Progestin-only and combination birth control pills: Which pill is right for you?

At Opill, we believe in helping to ensure everyone has access to accurate information so they can make an informed decision when choosing their contraceptive method.

A woman holds a birth control pill

At Opill®, we believe in helping to ensure everyone has access to accurate information so they can make an informed decision when choosing their contraceptive method.

Whether you are considering a progestin-only pill like Opill or a combined oral contraceptive, we have helpful information to guide you in choosing the best birth control pill for your needs.

Some of the most common questions we've heard are about birth control pills in general and how they might manage premenstrual syndrome (PMS), treat acne or regulate menstrual cycles. Before we delve into the details about progestin-only pills and combined oral contraceptives, let's first examine these commonly searched for topics.

  1. Premenstrual syndrome (PMS): Do you notice any changes in your body before your period? It's common to experience symptoms like headaches, bloating and weight gain during this time. This is known as premenstrual syndrome.1 If you're looking for relief from PMS symptoms, there are a few options to consider. According to The American College of Obstetricians and Gynecologists, “Drugs that may prevent ovulation, such as hormonal birth control pills, may lessen physical symptoms.”1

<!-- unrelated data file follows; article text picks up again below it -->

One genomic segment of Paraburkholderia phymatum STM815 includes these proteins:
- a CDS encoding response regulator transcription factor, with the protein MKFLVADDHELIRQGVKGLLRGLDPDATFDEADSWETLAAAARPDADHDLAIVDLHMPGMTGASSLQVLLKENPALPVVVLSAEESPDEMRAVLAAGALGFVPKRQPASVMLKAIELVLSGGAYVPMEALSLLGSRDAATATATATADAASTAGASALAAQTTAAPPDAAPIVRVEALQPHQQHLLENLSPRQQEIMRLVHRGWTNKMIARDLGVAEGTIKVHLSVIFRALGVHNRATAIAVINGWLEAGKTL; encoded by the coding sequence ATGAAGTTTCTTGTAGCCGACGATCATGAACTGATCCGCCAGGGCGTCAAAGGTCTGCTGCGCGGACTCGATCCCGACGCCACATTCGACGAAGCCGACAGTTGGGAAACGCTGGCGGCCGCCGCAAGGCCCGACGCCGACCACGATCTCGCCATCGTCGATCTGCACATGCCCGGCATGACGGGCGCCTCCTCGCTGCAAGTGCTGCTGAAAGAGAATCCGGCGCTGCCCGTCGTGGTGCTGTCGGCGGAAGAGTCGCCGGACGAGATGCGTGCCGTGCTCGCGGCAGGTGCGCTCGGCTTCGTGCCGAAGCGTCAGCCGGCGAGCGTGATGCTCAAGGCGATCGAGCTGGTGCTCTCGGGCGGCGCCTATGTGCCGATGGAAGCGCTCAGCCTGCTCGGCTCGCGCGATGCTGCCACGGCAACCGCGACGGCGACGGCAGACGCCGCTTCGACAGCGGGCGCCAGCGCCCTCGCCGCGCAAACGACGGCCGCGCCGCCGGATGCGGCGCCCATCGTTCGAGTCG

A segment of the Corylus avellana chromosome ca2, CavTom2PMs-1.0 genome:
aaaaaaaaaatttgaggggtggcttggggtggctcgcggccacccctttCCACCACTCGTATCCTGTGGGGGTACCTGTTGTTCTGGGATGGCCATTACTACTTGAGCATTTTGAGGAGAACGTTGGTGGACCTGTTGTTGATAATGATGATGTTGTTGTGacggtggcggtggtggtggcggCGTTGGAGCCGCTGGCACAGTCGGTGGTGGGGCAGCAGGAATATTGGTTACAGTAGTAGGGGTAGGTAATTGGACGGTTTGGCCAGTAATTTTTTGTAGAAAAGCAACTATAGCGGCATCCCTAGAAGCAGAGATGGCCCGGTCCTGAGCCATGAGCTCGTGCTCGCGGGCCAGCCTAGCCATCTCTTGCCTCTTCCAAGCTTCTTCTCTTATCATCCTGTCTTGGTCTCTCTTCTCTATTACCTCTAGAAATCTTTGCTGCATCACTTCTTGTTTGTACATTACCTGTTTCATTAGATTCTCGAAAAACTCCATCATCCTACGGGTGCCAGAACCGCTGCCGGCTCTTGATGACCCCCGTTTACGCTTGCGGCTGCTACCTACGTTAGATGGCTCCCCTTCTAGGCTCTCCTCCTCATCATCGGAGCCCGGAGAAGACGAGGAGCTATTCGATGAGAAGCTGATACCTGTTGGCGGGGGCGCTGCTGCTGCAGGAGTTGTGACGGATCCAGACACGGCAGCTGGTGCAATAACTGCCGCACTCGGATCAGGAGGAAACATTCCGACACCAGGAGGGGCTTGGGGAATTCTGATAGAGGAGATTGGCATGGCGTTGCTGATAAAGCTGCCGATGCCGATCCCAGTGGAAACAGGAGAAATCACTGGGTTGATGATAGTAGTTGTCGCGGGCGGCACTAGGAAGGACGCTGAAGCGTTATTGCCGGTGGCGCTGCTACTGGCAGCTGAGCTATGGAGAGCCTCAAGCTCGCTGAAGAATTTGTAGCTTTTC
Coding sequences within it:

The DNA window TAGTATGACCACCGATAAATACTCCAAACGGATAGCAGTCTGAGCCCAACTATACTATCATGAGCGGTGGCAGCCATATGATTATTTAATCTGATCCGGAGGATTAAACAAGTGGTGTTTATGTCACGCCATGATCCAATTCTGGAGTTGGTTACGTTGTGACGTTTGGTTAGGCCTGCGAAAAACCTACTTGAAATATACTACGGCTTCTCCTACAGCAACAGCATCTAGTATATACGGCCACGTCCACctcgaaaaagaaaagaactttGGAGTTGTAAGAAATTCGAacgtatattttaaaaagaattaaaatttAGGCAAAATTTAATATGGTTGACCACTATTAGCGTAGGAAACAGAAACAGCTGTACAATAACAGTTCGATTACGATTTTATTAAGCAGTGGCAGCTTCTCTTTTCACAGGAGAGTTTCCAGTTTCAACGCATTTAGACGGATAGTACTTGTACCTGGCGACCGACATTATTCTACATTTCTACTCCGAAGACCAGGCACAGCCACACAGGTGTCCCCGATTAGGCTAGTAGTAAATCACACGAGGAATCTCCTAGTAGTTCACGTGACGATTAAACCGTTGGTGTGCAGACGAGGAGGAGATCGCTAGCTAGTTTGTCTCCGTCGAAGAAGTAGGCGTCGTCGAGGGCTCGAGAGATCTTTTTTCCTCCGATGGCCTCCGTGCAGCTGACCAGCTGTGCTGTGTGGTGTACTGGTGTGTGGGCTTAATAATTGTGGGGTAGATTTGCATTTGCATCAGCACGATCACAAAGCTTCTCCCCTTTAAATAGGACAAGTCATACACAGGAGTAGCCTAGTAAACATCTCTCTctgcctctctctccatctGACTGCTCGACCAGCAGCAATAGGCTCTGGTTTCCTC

Another option is using over-the-counter medications that contain diuretics or pain relievers, as they may also provide some relief.2

  2. Treatment options for acne: There are a variety of options available to treat acne, so if you're looking to effectively manage breakouts, you have choices. These options include prescription medications, over-the-counter remedies and certain combined oral contraceptive products that have been approved by the FDA as acne treatments.3

  3. Regulating menstrual cycles: When taking combined oral contraceptives, you can expect to have a scheduled period during the time you take the placebo pills in the pack. This can be helpful for those who prefer to have a clear understanding of when their period will occur.4 For progestin-only contraceptives with no placebo pills, the pattern of bleeding can vary among individuals. Some people may still have regular periods, similar to their natural cycle, while others may experience lighter or more frequent bleeding.5

 Group of women


Exploring oral contraceptive options

Progestin-only and Combination Birth Control Pills: When taken as directed, both progestin-only pills and combined oral contraceptives are effective at preventing pregnancy, but they have some differences you should know about. Let's dive into each contraceptive option in more detail.

Progestin-only birth control pills